2. After message postings: Should a situation arise in which a change is being made, contact your merchant base and encourage them to read the statement message when it arrives. You don't have to reiterate the message completely, but you do need to provide them with a heads up. This can be done via e-mail or a phone call - the latter is better for your most important clients.

    Some may ask what the change entails. Explain any change in layman's terms, and be prepared to discuss the key details. Don't read the message verbatim, as that can be confusing. Remember, you are their trusted adviser, so act like one. Tell them the facts and how the change will affect them. Be proactive. Call your merchants rather than wait for them to translate the statement message and call you, possibly in confusion and anger.

  3. Between changes in rates: One key component in attrition management is an effective plan for ongoing communication. This plan isn't just communicating when an issue arises, but consistently reaching out to your merchant base. This can take various forms ranging from newsletters that can be sent monthly or quarterly to regular e-mails and even letters.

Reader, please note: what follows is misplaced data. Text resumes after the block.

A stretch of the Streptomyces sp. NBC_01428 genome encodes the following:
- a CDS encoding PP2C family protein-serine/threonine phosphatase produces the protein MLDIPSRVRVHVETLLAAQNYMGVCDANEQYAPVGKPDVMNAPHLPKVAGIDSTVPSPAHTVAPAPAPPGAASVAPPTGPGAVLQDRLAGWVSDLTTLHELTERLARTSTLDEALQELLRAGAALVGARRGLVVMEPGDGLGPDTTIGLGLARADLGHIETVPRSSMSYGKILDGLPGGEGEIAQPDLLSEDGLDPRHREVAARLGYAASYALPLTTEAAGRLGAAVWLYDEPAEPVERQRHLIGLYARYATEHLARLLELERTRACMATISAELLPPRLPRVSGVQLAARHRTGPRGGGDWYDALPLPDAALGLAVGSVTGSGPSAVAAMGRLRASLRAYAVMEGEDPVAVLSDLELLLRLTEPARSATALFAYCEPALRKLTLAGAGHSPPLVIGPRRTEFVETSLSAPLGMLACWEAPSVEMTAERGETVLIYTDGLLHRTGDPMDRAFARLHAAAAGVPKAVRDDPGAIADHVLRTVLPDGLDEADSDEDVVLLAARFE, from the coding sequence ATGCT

In at least one communication a year, emphasize the importance of statements and any messages they contain. Remind your merchants that these messages could have a monetary impact and should be read each month.

Face your fears and retain business

Even if you convey the importance of messages in multiple ways and at all opportune times, there is no guarantee all your merchant customers will pay attention.

However, you will see the number who ignore your messages start to shrink, which means merchant dissatisfaction will have less impact on your portfolio.

Also, when merchants call, be sure to casually remind them of the number of times you have suggested they read messages and notices. This is critical even if reminding them brings up your fear of losing their business.

Jeff Fortney is Director of Business Development with Clearent LLC. He has more than 12 years' experience in the payments industry. Contact him at jeff@clearent.com or 972-618-7340.

Notice to readers: These are archived articles. Contact names or information may be out of date. We regret any inconvenience.